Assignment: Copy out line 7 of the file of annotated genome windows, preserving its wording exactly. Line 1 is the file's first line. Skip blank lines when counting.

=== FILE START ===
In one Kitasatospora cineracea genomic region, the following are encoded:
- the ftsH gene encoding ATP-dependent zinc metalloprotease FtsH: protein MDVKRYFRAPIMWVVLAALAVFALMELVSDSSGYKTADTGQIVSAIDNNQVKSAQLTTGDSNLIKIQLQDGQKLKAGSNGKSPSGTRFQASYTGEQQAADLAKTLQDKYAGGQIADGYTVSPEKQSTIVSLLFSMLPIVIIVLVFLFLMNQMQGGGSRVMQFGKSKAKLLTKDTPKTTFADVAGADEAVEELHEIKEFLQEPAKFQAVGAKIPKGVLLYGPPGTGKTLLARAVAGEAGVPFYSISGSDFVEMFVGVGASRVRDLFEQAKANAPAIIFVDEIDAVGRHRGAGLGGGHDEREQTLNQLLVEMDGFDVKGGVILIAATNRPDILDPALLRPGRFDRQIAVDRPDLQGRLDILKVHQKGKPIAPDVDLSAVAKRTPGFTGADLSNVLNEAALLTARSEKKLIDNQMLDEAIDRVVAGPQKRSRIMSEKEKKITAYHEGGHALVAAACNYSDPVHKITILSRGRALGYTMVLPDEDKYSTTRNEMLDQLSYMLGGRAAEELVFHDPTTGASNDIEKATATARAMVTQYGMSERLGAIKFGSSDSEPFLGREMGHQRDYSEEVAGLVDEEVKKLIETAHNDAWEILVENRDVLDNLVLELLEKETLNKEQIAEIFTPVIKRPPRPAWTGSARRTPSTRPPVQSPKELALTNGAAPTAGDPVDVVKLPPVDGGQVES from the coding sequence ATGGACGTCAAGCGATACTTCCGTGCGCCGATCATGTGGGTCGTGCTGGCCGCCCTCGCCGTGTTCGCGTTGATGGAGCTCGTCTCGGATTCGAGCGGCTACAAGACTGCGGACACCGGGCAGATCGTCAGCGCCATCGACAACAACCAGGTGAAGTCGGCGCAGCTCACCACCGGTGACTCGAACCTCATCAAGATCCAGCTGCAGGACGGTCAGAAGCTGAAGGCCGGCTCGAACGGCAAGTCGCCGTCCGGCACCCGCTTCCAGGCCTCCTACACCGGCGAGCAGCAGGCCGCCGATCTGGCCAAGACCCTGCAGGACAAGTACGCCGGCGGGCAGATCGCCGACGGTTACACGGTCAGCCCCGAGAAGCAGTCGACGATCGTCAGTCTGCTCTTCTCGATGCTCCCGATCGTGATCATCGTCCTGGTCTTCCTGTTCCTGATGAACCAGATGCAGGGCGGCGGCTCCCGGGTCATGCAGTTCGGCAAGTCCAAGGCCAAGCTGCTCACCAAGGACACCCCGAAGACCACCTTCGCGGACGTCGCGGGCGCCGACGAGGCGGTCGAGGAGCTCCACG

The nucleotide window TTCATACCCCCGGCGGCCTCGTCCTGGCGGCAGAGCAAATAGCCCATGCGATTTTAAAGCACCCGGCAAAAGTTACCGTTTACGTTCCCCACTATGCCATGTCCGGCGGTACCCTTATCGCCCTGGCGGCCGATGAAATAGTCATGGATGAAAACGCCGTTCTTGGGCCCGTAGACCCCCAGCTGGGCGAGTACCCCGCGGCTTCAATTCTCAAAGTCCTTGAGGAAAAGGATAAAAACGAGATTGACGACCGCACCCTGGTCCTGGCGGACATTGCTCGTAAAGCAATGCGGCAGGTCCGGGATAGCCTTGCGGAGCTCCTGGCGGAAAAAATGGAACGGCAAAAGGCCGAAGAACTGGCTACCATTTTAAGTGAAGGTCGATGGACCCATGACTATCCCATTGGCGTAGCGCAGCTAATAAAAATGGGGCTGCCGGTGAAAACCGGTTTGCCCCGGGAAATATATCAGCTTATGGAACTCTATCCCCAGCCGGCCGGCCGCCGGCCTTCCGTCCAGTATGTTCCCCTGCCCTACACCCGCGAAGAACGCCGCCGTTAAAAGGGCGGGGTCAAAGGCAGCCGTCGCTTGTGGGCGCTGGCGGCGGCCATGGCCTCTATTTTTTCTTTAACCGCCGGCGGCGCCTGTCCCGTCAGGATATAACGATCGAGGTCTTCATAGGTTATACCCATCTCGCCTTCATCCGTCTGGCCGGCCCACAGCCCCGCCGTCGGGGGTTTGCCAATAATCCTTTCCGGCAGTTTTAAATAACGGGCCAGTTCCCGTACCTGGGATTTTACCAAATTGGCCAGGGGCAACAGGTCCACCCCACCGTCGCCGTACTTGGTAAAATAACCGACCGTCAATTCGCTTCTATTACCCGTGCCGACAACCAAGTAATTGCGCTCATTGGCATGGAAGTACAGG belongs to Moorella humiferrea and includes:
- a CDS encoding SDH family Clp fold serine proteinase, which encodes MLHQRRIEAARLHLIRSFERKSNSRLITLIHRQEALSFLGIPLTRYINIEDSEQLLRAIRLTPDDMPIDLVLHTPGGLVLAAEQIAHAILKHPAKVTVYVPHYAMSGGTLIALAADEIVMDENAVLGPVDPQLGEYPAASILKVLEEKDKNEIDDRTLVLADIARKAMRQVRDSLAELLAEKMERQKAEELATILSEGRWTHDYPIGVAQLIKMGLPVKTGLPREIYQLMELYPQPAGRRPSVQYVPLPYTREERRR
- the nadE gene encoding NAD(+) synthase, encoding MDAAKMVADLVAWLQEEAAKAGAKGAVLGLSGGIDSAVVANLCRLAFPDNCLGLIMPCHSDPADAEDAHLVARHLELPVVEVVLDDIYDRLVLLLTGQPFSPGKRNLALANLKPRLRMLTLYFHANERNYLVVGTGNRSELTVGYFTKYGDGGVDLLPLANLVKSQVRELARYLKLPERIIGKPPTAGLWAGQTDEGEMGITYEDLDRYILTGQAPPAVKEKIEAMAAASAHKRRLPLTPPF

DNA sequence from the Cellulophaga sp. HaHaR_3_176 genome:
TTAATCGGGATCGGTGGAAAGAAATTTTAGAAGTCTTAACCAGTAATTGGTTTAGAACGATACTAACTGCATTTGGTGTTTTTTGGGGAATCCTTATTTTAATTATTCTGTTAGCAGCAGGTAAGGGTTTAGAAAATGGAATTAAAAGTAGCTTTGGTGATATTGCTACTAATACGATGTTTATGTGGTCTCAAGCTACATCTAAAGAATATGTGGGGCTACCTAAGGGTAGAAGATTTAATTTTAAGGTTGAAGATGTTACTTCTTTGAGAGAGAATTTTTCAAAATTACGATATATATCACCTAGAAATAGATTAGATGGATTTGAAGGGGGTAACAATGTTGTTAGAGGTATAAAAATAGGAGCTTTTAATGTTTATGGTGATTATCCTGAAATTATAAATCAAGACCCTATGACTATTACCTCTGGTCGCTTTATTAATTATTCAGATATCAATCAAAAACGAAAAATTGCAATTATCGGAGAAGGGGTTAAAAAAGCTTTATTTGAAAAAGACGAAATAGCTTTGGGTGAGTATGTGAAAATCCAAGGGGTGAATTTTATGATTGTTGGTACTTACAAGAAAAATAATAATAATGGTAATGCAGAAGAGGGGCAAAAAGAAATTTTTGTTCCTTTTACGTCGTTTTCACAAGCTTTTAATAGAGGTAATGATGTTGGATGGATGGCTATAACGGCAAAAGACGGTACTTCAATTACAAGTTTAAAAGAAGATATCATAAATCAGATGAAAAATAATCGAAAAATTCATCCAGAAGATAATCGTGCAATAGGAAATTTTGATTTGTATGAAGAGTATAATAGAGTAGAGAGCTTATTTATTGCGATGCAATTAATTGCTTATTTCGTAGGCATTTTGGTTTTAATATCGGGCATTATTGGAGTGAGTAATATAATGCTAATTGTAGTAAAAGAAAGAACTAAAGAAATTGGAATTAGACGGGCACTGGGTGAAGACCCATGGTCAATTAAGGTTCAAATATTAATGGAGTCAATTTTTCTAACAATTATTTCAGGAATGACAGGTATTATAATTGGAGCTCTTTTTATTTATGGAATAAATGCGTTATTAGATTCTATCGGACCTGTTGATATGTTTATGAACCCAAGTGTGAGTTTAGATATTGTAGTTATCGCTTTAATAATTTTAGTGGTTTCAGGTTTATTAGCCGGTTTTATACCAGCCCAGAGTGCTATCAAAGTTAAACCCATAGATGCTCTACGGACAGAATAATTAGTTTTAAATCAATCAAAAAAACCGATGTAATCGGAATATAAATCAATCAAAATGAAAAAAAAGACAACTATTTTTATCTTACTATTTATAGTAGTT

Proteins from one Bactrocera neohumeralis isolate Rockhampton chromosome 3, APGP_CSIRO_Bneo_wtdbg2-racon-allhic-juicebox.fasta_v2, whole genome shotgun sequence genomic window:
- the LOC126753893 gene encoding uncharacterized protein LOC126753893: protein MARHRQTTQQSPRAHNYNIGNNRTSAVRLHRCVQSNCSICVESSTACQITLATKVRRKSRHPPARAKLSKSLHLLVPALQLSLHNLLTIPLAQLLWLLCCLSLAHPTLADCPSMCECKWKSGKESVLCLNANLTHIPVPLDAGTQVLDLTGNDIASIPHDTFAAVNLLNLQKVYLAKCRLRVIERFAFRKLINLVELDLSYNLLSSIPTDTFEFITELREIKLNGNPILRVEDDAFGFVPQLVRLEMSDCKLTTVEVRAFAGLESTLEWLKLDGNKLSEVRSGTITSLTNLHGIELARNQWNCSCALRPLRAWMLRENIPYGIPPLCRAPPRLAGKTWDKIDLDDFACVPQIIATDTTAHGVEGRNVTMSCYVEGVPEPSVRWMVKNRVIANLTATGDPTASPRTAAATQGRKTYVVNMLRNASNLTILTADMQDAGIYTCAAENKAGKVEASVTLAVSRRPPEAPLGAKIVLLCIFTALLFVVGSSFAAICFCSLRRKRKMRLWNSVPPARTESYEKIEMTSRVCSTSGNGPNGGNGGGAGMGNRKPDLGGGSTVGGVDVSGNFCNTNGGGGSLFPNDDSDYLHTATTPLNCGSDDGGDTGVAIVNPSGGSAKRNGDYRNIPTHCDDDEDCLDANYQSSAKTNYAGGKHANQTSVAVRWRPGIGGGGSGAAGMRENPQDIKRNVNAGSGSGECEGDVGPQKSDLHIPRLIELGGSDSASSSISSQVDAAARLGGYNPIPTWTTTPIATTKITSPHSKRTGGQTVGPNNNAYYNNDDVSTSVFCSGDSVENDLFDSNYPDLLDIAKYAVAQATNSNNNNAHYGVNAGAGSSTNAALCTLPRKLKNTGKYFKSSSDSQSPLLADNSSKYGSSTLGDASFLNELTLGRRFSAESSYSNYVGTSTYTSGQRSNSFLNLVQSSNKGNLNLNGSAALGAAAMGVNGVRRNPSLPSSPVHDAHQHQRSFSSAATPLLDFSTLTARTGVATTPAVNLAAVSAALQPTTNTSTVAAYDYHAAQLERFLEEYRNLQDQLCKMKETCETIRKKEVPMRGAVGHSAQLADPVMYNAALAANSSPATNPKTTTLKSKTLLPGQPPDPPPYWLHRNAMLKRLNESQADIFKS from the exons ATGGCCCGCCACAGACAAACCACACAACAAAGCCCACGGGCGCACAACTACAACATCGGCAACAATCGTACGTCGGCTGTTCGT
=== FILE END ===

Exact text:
TTAATCGGGATCGGTGGAAAGAAATTTTAGAAGTCTTAACCAGTAATTGGTTTAGAACGATACTAACTGCATTTGGTGTTTTTTGGGGAATCCTTATTTTAATTATTCTGTTAGCAGCAGGTAAGGGTTTAGAAAATGGAATTAAAAGTAGCTTTGGTGATATTGCTACTAATACGATGTTTATGTGGTCTCAAGCTACATCTAAAGAATATGTGGGGCTACCTAAGGGTAGAAGATTTAATTTTAAGGTTGAAGATGTTACTTCTTTGAGAGAGAATTTTTCAAAATTACGATATATATCACCTAGAAATAGATTAGATGGATTTGAAGGGGGTAACAATGTTGTTAGAGGTATAAAAATAGGAGCTTTTAATGTTTATGGTGATTATCCTGAAATTATAAATCAAGACCCTATGACTATTACCTCTGGTCGCTTTATTAATTATTCAGATATCAATCAAAAACGAAAAATTGCAATTATCGGAGAAGGGGTTAAAAAAGCTTTATTTGAAAAAGACGAAATAGCTTTGGGTGAGTATGTGAAAATCCAAGGGGTGAATTTTATGATTGTTGGTACTTACAAGAAAAATAATAATAATGGTAATGCAGAAGAGGGGCAAAAAGAAATTTTTGTTCCTTTTACGTCGTTTTCACAAGCTTTTAATAGAGGTAATGATGTTGGATGGATGGCTATAACGGCAAAAGACGGTACTTCAATTACAAGTTTAAAAGAAGATATCATAAATCAGATGAAAAATAATCGAAAAATTCATCCAGAAGATAATCGTGCAATAGGAAATTTTGATTTGTATGAAGAGTATAATAGAGTAGAGAGCTTATTTATTGCGATGCAATTAATTGCTTATTTCGTAGGCATTTTGGTTTTAATATCGGGCATTATTGGAGTGAGTAATATAATGCTAATTGTAGTAAAAGAAAGAACTAAAGAAATTGGAATTAGACGGGCACTGGGTGAAGACCCATGGTCAATTAAGGTTCAAATATTAATGGAGTCAATTTTTCTAACAATTATTTCAGGAATGACAGGTATTATAATTGGAGCTCTTTTTATTTATGGAATAAATGCGTTATTAGATTCTATCGGACCTGTTGATATGTTTATGAACCCAAGTGTGAGTTTAGATATTGTAGTTATCGCTTTAATAATTTTAGTGGTTTCAGGTTTATTAGCCGGTTTTATACCAGCCCAGAGTGCTATCAAAGTTAAACCCATAGATGCTCTACGGACAGAATAATTAGTTTTAAATCAATCAAAAAAACCGATGTAATCGGAATATAAATCAATCAAAATGAAAAAAAAGACAACTATTTTTATCTTACTATTTATAGTAGTT